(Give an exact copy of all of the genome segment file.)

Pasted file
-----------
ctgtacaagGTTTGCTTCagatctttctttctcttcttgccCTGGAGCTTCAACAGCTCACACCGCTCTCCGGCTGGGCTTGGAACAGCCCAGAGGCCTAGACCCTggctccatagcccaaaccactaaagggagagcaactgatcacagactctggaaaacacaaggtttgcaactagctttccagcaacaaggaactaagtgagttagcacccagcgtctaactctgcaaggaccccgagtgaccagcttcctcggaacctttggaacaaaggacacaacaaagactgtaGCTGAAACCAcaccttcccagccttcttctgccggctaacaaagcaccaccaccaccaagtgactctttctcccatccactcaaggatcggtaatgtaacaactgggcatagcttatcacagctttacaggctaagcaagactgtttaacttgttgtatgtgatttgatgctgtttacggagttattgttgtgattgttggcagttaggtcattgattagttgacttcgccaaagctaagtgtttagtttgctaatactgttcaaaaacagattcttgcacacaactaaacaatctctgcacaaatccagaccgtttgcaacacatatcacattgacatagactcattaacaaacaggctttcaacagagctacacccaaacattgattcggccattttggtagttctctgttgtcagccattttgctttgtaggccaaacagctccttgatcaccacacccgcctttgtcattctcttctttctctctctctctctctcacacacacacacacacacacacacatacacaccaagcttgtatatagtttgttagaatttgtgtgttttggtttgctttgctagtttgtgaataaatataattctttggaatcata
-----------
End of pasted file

ctgtacaagGTTTGCTTCagatctttctttctcttcttgccCTGGAGCTTCAACAGCTCACACCGCTCTCCGGCTGGGCTTGGAACAGCCCAGAGGCCTAGACCCTggctccatagcccaaaccactaaagggagagcaactgatcacagactctggaaaacacaaggtttgcaactagctttccagcaacaaggaactaagtgagttagcacccagcgtctaactctgcaaggaccccgagtgaccagcttcctcggaacctttggaacaaaggacacaacaaagactgtaGCTGAAACCAcaccttcccagccttcttctgccggctaacaaagcaccaccaccaccaagtgactctttctcccatccactcaaggatcggtaatgtaacaactgggcatagcttatcacagctttacaggctaagcaagactgtttaacttgttgtatgtgatttgatgctgtttacggagttattgttgtgattgttggcagttaggtcattgattagttgacttcgccaaagctaagtgtttagtttgctaatactgttcaaaaacagattcttgcacacaactaaacaatctctgcacaaatccagaccgtttgcaacacatatcacattgacatagactcattaacaaacaggctttcaacagagctacacccaaacattgattcggccattttggtagttctctgttgtcagccattttgctttgtaggccaaacagctccttgatcaccacacccgcctttgtcattctcttctttctctctctctctctctcacacacacacacacacacacacacatacacaccaagcttgtatatagtttgttagaatttgtgtgttttggtttgctttgctagtttgtgaataaatataattctttggaatcata